Monday, July 23, 2012

Dallas day care center remains open after child's death - WFAA



Posted on July 23, 2012 at 6:48 PM

Updated today at 7:04 PM

DALLAS â€" Time has not numbed Ornetta Horton’s pain, two years after a monitor left her young son in a day care van on a hot September day.

“It hurts,” she told News 8 on Monday, surrounded by photos and mementos of her toddler, Sir Anthony Smith. “It hurts, and it still hurts to this day.”

In the years since his 2010 death, she’s painfully watched accounts of other children dying in other day care vans.

On Friday, another toddler  â€" three-year-old Benjamin Price  â€" died in an overheated day care van outside Little T’s Tiny Tots day care on South Buckner Boulevard in Dallas.

“You trust these people to watch your kids ‘til you get home,” said Benjamin’s grandfather, Donald Washington. “You expect them to be alive when you get off work.”

News 8 found Price is at least the fifth North Texas child to die since 2003 after being left behind in a day care van.

“It’s not right,” said Horton, who feels the punishment for forgetful child care providers is too lenient. “It’s more than negligence to me. The rules are not working.”

Child Care Licensing, part of the Texas Department of Family and Protective Services, requires day care operators to account for every child before a driver leaves a van.

Often following a death, the state revokes the day care’s permit, and police sometimes arrest the driver for abandoning or endangering a child.

Yet on Monday, three days after Benjamin's death, Little T’s Tiny Tots in Pleasant Grove remained open and no one from the facility has been arrested.

Both the state and Dallas police say they’re investigating.

Child advocates, however, worry the rules governing child care centers are simply not strong enough. Rarely are forgetful drivers sent to prison.

Horton said the day care attendant that forgot her child was sentenced to only five years' probation.

“Justice was not served,” she said. “I think he should have been sentenced to prison.”

Horton would like to see laws further strengthened, including the requirement of alarms installed on day care vans. The feature forces drivers to walk to the back of the van to silence the buzzer.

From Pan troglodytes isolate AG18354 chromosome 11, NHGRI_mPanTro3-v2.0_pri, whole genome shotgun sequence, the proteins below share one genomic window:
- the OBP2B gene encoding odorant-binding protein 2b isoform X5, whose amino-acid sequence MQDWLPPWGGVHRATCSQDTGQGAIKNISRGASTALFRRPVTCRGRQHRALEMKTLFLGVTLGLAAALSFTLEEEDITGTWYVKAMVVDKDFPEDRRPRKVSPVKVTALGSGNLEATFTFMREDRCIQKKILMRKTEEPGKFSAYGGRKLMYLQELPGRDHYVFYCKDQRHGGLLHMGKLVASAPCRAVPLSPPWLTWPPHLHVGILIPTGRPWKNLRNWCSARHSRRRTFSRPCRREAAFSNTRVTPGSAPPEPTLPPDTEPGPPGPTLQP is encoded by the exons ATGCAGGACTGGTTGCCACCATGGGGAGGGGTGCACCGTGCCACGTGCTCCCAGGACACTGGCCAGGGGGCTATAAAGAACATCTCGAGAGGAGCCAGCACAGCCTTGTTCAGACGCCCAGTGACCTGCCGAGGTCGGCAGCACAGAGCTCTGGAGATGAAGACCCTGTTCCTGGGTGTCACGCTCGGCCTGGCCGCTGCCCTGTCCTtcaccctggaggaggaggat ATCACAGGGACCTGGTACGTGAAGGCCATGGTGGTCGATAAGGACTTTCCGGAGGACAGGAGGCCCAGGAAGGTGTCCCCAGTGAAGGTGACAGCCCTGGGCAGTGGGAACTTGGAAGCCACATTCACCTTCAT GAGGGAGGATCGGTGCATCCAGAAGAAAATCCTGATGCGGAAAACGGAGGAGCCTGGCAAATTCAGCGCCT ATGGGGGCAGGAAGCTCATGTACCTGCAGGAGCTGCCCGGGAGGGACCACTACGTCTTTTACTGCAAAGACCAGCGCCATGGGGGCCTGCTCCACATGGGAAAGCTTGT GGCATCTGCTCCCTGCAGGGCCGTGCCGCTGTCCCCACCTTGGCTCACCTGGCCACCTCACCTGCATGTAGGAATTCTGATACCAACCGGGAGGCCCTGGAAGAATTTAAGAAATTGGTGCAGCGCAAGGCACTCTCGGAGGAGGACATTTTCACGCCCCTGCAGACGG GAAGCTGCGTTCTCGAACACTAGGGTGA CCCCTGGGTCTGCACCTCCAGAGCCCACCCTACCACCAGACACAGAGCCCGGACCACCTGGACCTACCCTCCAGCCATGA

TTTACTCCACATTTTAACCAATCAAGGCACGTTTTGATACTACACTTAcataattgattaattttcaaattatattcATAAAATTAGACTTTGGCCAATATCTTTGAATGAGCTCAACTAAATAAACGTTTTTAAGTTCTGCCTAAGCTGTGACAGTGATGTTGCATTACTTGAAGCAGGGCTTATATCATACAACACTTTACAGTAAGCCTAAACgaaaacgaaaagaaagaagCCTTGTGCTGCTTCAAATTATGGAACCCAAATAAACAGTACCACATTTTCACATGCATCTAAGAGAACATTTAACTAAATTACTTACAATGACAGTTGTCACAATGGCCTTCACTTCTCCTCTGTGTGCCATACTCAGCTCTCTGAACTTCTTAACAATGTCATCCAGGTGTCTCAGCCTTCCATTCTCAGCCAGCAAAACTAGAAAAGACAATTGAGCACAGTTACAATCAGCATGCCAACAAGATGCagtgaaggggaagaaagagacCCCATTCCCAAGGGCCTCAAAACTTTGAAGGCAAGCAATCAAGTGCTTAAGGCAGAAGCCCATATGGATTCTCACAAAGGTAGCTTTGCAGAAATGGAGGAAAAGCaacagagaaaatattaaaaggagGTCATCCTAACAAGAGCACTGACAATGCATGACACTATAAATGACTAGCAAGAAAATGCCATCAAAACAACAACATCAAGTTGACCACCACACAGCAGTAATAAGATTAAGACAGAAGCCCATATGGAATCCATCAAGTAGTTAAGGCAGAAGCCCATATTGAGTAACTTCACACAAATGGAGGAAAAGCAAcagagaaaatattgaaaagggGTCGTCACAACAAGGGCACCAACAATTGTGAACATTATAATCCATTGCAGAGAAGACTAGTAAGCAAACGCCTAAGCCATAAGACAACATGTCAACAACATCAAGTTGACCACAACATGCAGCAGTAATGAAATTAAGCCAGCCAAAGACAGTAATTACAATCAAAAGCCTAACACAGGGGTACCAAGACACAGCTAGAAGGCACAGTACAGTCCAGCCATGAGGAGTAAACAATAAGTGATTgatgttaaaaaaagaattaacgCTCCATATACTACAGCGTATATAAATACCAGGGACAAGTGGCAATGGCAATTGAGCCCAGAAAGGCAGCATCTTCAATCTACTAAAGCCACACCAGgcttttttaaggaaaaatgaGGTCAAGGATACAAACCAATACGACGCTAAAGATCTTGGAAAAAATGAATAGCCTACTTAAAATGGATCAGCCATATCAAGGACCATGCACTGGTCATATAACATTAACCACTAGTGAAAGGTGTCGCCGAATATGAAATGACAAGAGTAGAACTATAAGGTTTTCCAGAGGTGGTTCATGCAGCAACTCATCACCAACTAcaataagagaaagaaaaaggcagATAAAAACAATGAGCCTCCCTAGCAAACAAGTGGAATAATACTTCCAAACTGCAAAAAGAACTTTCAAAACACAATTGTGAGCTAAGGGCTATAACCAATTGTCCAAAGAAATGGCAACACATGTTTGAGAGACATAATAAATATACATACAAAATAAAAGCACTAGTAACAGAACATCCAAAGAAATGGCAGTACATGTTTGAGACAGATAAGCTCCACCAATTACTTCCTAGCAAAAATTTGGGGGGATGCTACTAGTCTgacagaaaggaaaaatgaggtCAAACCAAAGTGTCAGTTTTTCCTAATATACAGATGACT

Although not required, several North Texas day cares have already installed the devices on their vehicles.

In 2009, child care laws were strengthened in the wake of the 2006 death of four-year-old Jacob Fox in a Dallas day care van. His mother, Avonda Fox, helped pass Jacob’s Law, which now requires day care drivers to take two additional hours of training before they are allowed to transport children.

“When you lose a child, it’s the most horrific thing,” said Fox, who is suing the state because she feels inspectors aren’t aggressive enough in closing troubled centers. The case is still in litigation.

Records show Little T’s â€" the site of Friday’s death â€" had 23 violations, with two of them considered serious. But the center remained open on Monday.

No one from Little T’s would comment to News 8, and the state said the violations weren’t particularly alarming.

“Based on the number alone, it seems fairly comparable to day cares of its size,” said Marissa Gonzales, spokesperson for Child Care Licensing.

In 2011, Texas revoked the permits of only 24 child care facilities out of more than 9,500 statewide. Gonzales said  the standards protect lives, and when investigators do find problems any punishment is swift and appropriate.

“We try to make sure that safety is enforced for all these children, and that we’re out here checking on a regular basis,” Gonzales said.

But Horton wants to know why children keep dying in hot day care vans.

“If they were working, this would have never taken place on Friday,” she said.


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